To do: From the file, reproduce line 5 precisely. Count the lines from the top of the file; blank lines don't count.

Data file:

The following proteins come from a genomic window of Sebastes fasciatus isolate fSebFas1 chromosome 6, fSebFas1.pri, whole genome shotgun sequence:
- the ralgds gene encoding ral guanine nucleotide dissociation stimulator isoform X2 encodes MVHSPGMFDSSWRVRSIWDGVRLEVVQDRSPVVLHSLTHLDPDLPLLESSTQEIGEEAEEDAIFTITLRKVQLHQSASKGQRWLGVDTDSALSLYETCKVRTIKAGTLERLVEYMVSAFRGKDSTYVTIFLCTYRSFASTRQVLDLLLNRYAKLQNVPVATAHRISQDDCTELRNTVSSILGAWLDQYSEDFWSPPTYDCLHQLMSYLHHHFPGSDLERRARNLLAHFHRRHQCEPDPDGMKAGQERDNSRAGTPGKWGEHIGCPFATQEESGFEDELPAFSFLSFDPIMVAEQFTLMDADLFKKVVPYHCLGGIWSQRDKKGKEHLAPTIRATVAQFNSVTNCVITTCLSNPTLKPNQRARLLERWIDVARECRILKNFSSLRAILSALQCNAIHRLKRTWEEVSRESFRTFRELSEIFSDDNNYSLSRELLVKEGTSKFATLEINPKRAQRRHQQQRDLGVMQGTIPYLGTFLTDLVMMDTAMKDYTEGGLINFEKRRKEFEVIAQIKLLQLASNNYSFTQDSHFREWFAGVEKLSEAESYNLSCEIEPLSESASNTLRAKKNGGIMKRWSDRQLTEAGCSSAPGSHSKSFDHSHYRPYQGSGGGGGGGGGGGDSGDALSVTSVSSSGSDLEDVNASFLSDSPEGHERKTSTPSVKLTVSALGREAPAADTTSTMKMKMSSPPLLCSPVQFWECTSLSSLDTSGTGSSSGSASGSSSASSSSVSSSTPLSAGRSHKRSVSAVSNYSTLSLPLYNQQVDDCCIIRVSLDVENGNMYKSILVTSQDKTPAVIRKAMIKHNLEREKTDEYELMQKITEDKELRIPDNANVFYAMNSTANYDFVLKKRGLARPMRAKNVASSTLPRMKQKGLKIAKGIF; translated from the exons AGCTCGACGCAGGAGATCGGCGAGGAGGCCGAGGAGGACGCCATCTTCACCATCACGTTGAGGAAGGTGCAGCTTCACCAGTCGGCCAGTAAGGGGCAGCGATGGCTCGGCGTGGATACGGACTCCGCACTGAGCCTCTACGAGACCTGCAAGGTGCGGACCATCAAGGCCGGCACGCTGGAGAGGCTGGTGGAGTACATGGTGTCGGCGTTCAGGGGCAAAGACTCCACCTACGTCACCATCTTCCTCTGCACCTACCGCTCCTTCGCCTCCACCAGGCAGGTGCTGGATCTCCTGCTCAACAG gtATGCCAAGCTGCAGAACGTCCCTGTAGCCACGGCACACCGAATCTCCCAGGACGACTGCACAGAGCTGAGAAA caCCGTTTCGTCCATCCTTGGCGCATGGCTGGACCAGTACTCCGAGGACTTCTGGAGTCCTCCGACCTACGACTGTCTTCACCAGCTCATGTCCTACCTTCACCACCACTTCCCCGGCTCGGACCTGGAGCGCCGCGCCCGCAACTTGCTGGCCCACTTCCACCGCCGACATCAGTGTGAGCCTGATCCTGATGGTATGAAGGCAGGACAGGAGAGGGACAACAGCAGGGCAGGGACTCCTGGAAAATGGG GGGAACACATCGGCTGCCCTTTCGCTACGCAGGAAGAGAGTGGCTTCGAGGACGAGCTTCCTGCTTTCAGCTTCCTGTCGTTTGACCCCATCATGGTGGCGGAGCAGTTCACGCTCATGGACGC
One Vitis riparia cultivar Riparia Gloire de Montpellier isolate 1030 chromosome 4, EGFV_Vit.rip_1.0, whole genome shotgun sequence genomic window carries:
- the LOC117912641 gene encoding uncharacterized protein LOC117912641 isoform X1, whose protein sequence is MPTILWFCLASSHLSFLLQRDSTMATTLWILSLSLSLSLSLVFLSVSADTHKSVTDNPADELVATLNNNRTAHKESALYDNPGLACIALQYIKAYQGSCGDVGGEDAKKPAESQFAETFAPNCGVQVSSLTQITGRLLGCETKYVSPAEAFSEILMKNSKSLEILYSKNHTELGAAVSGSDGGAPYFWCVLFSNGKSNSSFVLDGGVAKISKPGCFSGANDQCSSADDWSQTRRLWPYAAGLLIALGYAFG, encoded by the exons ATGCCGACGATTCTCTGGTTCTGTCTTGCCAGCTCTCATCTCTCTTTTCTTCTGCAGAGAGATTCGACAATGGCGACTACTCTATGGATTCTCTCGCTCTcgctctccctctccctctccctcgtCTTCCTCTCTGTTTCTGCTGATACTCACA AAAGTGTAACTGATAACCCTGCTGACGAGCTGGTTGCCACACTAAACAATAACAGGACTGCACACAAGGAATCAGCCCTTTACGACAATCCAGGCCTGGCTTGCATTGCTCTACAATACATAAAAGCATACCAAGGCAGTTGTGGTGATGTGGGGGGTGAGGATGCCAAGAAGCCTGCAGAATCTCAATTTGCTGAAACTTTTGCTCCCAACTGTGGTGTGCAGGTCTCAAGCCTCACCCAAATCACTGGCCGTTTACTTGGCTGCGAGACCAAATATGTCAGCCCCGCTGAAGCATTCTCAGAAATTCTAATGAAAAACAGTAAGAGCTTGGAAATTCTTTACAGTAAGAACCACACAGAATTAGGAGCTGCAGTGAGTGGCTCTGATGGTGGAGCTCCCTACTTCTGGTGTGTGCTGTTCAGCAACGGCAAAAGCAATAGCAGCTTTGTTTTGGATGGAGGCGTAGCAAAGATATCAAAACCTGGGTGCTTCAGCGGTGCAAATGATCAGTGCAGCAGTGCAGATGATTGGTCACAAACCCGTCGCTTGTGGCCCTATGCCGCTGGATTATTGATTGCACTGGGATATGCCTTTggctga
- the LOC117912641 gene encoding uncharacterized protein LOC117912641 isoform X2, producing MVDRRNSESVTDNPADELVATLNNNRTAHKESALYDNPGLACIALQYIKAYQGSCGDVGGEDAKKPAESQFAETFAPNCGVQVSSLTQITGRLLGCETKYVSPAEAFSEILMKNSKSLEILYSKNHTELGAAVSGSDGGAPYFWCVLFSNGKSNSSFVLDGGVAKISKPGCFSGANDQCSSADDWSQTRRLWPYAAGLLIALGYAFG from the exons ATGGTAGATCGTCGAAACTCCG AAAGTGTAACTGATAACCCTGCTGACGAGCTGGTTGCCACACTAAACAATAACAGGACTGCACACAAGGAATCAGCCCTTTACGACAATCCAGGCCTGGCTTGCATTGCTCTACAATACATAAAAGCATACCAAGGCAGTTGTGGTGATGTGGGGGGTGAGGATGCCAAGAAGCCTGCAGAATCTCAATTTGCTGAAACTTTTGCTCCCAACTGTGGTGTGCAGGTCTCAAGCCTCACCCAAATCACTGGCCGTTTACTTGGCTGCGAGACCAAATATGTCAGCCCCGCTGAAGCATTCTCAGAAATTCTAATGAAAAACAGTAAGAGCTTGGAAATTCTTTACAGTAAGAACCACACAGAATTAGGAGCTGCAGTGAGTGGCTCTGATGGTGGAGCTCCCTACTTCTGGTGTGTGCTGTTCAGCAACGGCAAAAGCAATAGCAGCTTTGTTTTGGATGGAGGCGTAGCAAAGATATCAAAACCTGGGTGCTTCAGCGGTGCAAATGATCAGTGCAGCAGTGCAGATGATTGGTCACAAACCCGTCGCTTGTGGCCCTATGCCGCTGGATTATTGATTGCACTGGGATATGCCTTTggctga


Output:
- the LOC117912641 gene encoding uncharacterized protein LOC117912641 isoform X2, producing MVDRRNSESVTDNPADELVATLNNNRTAHKESALYDNPGLACIALQYIKAYQGSCGDVGGEDAKKPAESQFAETFAPNCGVQVSSLTQITGRLLGCETKYVSPAEAFSEILMKNSKSLEILYSKNHTELGAAVSGSDGGAPYFWCVLFSNGKSNSSFVLDGGVAKISKPGCFSGANDQCSSADDWSQTRRLWPYAAGLLIALGYAFG from the exons ATGGTAGATCGTCGAAACTCCG AAAGTGTAACTGATAACCCTGCTGACGAGCTGGTTGCCACACTAAACAATAACAGGACTGCACACAAGGAATCAGCCCTTTACGACAATCCAGGCCTGGCTTGCATTGCTCTACAATACATAAAAGCATACCAAGGCAGTTGTGGTGATGTGGGGGGTGAGGATGCCAAGAAGCCTGCAGAATCTCAATTTGCTGAAACTTTTGCTCCCAACTGTGGTGTGCAGGTCTCAAGCCTCACCCAAATCACTGGCCGTTTACTTGGCTGCGAGACCAAATATGTCAGCCCCGCTGAAGCATTCTCAGAAATTCTAATGAAAAACAGTAAGAGCTTGGAAATTCTTTACAGTAAGAACCACACAGAATTAGGAGCTGCAGTGAGTGGCTCTGATGGTGGAGCTCCCTACTTCTGGTGTGTGCTGTTCAGCAACGGCAAAAGCAATAGCAGCTTTGTTTTGGATGGAGGCGTAGCAAAGATATCAAAACCTGGGTGCTTCAGCGGTGCAAATGATCAGTGCAGCAGTGCAGATGATTGGTCACAAACCCGTCGCTTGTGGCCCTATGCCGCTGGATTATTGATTGCACTGGGATATGCCTTTggctga